National Youth Theatre

Definition

Theater

  • (NYT) A theater organization founded in 1956 by the actor,director, and schoolmaster Michael Croft (1924 - 86). The NYTwas originally created to give school-age actors a chance to appearin professionally directed summer productions of Shakespeare; theseearly efforts were praised both at the Edinburgh Festival and in theWest End. In 1965 the NYT began to stage contemporary plays, beginningwith David Halliwell's Little Malcolm at the Royal Court Theatreand Peter Terson's Zigger-Zagger (1967), which addressed theproblem of soccer hooliganism.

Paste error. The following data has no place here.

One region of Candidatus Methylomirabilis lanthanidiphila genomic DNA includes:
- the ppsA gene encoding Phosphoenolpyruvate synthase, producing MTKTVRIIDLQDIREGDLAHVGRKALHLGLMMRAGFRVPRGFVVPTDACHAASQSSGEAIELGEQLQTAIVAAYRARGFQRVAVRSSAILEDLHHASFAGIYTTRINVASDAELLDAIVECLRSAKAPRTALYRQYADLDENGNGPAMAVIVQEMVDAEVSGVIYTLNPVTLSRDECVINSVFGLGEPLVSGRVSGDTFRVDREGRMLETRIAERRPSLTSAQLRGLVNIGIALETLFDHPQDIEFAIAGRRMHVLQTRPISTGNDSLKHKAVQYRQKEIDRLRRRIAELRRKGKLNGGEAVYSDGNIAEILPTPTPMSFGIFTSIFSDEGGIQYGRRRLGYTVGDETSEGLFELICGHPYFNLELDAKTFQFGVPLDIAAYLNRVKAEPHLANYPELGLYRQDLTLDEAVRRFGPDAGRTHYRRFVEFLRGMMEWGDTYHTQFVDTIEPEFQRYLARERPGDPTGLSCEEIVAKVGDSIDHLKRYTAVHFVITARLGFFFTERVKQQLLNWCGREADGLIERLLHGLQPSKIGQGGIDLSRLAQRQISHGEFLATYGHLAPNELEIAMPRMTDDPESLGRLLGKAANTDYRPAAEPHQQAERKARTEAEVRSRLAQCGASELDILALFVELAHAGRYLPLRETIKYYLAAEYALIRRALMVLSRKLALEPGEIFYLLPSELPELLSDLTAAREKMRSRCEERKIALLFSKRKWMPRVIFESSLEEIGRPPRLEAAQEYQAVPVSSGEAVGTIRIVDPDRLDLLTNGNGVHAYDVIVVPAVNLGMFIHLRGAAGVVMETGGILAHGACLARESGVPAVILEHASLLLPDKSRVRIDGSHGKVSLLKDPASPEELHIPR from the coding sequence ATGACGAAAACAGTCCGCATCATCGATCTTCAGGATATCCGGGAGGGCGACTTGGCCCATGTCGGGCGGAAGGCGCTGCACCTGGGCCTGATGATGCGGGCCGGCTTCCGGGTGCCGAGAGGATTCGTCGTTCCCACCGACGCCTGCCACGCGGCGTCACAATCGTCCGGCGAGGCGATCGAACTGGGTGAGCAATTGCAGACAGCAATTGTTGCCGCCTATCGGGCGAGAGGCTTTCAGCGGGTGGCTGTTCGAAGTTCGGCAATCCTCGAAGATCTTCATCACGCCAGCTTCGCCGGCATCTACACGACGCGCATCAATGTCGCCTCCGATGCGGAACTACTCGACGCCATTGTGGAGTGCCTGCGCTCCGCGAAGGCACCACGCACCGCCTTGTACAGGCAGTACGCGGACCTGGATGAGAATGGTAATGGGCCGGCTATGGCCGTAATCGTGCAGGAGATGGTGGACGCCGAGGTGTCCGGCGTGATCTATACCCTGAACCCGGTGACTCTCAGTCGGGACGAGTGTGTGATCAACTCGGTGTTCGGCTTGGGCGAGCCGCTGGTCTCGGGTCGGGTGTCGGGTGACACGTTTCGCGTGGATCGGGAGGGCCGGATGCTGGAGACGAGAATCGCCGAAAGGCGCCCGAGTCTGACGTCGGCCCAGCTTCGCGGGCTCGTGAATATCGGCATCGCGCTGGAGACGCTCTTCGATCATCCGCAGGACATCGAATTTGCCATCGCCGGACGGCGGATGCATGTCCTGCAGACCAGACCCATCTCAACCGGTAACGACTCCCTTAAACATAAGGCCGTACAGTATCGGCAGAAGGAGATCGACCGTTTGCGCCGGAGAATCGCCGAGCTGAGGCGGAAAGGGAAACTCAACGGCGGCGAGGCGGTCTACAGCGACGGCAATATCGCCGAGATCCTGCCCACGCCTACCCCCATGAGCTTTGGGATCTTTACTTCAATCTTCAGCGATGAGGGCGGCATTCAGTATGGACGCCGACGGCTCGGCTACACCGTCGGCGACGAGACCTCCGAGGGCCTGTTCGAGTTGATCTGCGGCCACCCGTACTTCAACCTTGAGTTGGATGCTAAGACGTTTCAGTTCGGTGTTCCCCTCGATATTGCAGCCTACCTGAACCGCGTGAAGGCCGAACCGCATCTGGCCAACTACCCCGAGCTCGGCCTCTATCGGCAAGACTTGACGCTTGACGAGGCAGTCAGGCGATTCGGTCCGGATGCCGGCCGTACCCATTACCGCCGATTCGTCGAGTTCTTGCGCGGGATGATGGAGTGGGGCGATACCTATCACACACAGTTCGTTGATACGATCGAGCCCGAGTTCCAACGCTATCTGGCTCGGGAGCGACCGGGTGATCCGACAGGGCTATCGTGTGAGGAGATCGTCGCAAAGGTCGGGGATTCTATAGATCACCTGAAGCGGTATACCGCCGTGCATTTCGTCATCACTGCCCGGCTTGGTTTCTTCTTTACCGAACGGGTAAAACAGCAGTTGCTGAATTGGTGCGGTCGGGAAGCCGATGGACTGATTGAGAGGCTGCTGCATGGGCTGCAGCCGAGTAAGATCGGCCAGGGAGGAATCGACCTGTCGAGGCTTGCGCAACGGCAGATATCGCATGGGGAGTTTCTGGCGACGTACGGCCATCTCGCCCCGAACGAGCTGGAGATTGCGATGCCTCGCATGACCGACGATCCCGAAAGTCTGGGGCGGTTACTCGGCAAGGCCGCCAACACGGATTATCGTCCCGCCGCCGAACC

In 1971 the NYT moved from its original base in Dulwich tothe Shaw Theatre, London; in the same year it launched a professionalorganization, the Dolphin Company, which presented several works byTerson as well as plays by Arnold Wesker and Barrie Keeffe. The companywas temporarily disbanded after the NYT lost its Arts Council grantin 1981. Commercial sponsorship has since been found and the company,which remains amateur, makes regular provincial and foreign tours;in 1989 it performed T. S. Eliot's Murder in the Cathedralat the Moscow Art Theatre. More recent productions include NicholasNickleby (2001), The Master and Margarita (2004), and a versionof The Merchant of Venice (2008) performed in Beijing as part ofthe Cultural Olympiad. Actors who began their careers with the NYT include Derek Jacobi, Helen Mirren, and Ben Kingsley.

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